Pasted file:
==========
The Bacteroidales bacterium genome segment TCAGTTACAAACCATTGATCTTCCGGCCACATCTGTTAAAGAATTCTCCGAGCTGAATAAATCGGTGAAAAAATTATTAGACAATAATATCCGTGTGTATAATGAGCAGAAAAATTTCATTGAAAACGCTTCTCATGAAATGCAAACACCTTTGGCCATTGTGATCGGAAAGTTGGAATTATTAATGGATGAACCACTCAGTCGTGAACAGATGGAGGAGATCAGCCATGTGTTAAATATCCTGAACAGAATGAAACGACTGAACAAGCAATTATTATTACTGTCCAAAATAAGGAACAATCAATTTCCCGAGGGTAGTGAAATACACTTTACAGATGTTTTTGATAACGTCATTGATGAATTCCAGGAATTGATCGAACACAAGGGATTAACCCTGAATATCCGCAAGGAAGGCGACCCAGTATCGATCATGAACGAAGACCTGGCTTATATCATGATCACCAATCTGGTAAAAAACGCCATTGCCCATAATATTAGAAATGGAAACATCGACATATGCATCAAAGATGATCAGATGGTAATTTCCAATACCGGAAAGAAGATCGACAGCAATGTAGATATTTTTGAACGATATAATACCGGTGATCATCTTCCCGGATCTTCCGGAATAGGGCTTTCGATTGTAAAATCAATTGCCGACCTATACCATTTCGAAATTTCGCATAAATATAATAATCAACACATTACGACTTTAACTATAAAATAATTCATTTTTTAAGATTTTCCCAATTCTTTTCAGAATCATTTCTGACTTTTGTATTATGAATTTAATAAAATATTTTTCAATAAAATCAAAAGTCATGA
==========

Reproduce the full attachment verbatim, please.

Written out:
The Bacteroidales bacterium genome segment TCAGTTACAAACCATTGATCTTCCGGCCACATCTGTTAAAGAATTCTCCGAGCTGAATAAATCGGTGAAAAAATTATTAGACAATAATATCCGTGTGTATAATGAGCAGAAAAATTTCATTGAAAACGCTTCTCATGAAATGCAAACACCTTTGGCCATTGTGATCGGAAAGTTGGAATTATTAATGGATGAACCACTCAGTCGTGAACAGATGGAGGAGATCAGCCATGTGTTAAATATCCTGAACAGAATGAAACGACTGAACAAGCAATTATTATTACTGTCCAAAATAAGGAACAATCAATTTCCCGAGGGTAGTGAAATACACTTTACAGATGTTTTTGATAACGTCATTGATGAATTCCAGGAATTGATCGAACACAAGGGATTAACCCTGAATATCCGCAAGGAAGGCGACCCAGTATCGATCATGAACGAAGACCTGGCTTATATCATGATCACCAATCTGGTAAAAAACGCCATTGCCCATAATATTAGAAATGGAAACATCGACATATGCATCAAAGATGATCAGATGGTAATTTCCAATACCGGAAAGAAGATCGACAGCAATGTAGATATTTTTGAACGATATAATACCGGTGATCATCTTCCCGGATCTTCCGGAATAGGGCTTTCGATTGTAAAATCAATTGCCGACCTATACCATTTCGAAATTTCGCATAAATATAATAATCAACACATTACGACTTTAACTATAAAATAATTCATTTTTTAAGATTTTCCCAATTCTTTTCAGAATCATTTCTGACTTTTGTATTATGAATTTAATAAAATATTTTTCAATAAAATCAAAAGTCATGA